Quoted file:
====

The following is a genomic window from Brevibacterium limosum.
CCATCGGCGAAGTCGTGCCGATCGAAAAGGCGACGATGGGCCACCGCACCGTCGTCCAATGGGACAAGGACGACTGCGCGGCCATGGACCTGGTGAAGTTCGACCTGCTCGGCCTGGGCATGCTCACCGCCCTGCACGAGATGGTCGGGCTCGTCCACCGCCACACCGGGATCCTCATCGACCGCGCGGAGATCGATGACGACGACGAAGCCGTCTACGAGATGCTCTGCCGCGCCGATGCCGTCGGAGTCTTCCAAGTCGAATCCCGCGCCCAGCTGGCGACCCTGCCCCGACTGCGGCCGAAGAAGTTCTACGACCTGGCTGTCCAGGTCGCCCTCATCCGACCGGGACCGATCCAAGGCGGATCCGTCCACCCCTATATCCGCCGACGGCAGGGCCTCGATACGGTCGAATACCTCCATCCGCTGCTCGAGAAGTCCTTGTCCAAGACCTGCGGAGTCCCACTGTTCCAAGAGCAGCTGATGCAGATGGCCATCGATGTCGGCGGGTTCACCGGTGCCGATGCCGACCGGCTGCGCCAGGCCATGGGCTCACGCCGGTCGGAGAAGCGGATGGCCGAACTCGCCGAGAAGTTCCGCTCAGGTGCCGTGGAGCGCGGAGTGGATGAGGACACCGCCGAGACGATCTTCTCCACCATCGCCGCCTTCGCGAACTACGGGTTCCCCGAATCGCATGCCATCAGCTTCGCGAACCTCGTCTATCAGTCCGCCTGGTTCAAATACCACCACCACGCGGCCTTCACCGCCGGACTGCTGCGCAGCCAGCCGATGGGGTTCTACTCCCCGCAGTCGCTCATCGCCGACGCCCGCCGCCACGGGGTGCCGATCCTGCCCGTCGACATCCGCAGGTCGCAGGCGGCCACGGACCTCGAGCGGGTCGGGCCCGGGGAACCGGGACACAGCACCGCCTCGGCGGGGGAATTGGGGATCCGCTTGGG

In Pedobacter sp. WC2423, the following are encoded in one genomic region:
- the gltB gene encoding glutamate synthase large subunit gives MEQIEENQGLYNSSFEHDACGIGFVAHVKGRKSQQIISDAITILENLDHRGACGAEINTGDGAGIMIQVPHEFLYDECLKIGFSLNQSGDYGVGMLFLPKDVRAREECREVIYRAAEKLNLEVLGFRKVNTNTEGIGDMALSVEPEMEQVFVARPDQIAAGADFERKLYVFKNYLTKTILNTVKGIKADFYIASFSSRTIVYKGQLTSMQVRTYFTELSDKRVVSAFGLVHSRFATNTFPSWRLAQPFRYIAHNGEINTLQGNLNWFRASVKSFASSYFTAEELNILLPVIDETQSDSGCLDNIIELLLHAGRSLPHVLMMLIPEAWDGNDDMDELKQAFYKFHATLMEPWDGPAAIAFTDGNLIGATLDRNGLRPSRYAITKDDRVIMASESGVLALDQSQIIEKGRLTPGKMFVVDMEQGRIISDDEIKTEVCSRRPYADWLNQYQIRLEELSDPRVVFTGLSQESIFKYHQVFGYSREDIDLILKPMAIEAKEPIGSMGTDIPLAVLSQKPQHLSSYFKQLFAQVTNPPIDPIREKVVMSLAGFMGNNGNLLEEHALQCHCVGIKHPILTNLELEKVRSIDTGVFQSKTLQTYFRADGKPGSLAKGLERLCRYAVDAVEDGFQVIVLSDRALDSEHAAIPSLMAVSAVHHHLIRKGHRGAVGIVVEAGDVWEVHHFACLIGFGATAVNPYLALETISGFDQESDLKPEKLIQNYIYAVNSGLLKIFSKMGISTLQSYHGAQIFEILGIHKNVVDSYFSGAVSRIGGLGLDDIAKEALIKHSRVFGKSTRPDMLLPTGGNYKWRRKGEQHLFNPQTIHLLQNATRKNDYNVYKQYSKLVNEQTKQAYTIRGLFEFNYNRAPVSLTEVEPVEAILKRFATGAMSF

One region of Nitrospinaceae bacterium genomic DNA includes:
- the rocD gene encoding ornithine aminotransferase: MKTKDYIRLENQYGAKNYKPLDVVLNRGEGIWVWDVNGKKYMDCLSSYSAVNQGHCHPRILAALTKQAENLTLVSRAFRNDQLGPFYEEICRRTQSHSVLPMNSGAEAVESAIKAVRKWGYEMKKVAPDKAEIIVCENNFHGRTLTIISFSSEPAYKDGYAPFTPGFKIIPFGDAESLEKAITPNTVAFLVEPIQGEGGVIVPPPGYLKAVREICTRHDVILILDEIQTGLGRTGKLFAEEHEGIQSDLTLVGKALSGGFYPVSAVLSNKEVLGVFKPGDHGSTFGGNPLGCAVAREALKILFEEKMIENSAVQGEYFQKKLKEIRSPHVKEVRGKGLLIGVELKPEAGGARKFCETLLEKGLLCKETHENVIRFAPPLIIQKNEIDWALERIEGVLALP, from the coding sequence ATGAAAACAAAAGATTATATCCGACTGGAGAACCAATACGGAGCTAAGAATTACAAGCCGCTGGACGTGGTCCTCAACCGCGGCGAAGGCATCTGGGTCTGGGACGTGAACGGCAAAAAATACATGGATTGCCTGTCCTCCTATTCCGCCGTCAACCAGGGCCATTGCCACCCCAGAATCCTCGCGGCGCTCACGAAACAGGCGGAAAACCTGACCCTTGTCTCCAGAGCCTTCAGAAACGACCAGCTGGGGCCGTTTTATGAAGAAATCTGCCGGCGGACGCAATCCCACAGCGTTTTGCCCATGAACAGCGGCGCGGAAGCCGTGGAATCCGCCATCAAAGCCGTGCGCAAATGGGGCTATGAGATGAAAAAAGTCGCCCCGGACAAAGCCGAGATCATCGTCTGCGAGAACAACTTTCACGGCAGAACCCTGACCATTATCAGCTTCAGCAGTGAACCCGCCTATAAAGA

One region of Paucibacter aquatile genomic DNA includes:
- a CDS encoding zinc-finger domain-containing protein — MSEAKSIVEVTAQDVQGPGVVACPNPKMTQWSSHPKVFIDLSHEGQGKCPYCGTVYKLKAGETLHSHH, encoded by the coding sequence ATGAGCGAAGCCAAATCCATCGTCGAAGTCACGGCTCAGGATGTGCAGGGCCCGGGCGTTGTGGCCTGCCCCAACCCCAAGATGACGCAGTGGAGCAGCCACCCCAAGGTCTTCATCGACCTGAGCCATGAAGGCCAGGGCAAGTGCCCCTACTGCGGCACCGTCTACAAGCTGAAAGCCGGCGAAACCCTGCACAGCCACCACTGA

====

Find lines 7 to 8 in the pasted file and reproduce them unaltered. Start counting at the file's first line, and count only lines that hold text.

One region of Paucibacter aquatile genomic DNA includes:
- a CDS encoding zinc-finger domain-containing protein — MSEAKSIVEVTAQDVQGPGVVACPNPKMTQWSSHPKVFIDLSHEGQGKCPYCGTVYKLKAGETLHSHH, encoded by the coding sequence ATGAGCGAAGCCAAATCCATCGTCGAAGTCACGGCTCAGGATGTGCAGGGCCCGGGCGTTGTGGCCTGCCCCAACCCCAAGATGACGCAGTGGAGCAGCCACCCCAAGGTCTTCATCGACCTGAGCCATGAAGGCCAGGGCAAGTGCCCCTACTGCGGCACCGTCTACAAGCTGAAAGCCGGCGAAACCCTGCACAGCCACCACTGA